I've always believed that you appreciate a beautiful vista more if you hike up to it; that the reward is greater if you have to work for it. If you agree with this idea, than a view of Machu Picchu is undoubtedly worth four strenuous days of hiking. Four days that will alternately take your breath away and leave your aching body begging for mercy.
The beginning of the Camino Inka (Inca Trail) is about a 2 hour bus ride from Cusco, the magnificent Peruvian city that was once the capital of the mighty Inca civilization. Our group of 12 brave trekkers was supported by an even braver group of 19 porters, one cook, and two guides. The first day of the journey was the easiest, although it still seemed more difficult than an average hike. Perhaps it was the high altitude (nearly 2 miles up), or the large quantities of water that I carried on my back. Regardless, it was a relief when we got to our campsite, had a surprisingly delicious dinner, and laid back to stare at a star-filled sky.
Our first campsite was shared with a ragtag assortment of donkeys, dogs, and fowls. At the early hour of 5am, I was suddenly awakened by a shrill rooster who just happened to be standing directly outside my tent. Almost as unwelcome as an alarm clock! No matter, as we ate breakfast at 6am and were hiking again by seven.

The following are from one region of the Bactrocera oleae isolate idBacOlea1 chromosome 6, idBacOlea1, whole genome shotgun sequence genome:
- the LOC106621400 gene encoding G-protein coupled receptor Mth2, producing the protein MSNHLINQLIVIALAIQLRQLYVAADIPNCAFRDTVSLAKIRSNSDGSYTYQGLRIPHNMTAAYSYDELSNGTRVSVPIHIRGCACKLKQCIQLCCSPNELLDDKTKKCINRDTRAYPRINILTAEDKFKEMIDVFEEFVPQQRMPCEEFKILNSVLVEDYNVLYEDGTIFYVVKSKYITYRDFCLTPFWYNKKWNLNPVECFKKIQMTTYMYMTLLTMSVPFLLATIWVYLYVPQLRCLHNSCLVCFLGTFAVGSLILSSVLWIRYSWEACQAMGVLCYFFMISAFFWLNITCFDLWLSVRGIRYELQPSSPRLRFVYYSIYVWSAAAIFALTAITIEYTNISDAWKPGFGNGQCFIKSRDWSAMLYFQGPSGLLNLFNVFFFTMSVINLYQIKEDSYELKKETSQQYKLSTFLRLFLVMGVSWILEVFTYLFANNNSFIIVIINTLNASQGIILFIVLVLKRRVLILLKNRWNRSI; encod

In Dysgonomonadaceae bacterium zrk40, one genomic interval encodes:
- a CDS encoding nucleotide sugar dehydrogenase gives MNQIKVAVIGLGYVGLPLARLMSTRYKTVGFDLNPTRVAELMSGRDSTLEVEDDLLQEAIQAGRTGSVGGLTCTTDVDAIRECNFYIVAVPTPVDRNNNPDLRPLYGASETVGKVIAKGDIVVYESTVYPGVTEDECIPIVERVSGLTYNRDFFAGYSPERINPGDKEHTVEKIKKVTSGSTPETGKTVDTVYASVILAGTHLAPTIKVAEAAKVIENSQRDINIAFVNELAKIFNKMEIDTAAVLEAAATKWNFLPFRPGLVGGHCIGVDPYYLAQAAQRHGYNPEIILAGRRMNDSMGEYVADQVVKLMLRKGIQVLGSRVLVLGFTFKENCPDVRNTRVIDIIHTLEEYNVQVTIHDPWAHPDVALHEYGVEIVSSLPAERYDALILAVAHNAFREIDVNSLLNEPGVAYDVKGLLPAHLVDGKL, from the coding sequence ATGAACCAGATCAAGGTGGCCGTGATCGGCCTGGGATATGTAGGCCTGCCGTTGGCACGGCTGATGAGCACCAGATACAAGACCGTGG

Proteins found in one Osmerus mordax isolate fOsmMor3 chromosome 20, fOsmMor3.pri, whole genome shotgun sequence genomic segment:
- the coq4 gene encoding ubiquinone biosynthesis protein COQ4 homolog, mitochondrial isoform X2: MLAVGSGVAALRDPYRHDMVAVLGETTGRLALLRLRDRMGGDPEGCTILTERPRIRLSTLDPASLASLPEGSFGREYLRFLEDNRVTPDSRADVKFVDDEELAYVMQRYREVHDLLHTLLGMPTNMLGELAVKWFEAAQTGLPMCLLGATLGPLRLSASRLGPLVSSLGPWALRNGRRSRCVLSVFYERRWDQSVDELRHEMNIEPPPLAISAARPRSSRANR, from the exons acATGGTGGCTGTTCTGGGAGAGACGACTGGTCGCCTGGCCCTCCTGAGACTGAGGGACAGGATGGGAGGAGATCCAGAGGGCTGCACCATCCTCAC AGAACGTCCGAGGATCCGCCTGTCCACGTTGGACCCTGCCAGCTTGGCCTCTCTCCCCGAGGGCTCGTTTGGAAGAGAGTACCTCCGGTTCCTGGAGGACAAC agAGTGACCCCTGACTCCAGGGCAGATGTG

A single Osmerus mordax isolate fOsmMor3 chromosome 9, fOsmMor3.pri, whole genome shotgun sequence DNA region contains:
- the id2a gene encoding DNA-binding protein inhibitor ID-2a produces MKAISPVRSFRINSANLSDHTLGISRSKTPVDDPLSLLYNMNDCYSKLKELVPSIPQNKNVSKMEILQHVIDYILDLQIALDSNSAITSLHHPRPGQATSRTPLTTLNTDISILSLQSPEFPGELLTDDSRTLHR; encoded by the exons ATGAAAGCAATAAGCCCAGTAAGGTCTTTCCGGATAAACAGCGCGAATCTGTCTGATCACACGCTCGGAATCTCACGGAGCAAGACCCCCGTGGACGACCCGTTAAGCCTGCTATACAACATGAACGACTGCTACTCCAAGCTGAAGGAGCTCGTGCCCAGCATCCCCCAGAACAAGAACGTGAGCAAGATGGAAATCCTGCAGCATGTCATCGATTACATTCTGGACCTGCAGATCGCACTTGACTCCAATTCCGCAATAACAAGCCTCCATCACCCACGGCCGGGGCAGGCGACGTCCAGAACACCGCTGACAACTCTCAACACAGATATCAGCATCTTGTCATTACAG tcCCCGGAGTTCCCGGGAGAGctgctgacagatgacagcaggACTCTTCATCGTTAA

Afterwords we hiked down a long valley and passed by more fog-shrouded ruins.
By the time the following Inca site comes into view, its easy to question whether you have left the planet Earth and are observing some sort of alien formation.
A storm thundered down right before our final dinner. Everyone huddled together in the food tent and heartily devoured our last big meal before visiting Machu Picchu. My fellow hikers asked me to give a "thank you" speech on behalf of our group to the porters and cook for all of their hard work. In my best formal Spanish, I gave a few words of appreciation before presenting them with tips. Inspired by my bright orange getup, our group then proceeded to sing "Poncho Man" to the tune of the Village People's "Macho Man".
The experience of being at Machu Picchu cannot be put into words. I cannot imagine a more spectacular place in the world. Even though there were many tourists, the site is so large and majestic that being there feels like a unique experience.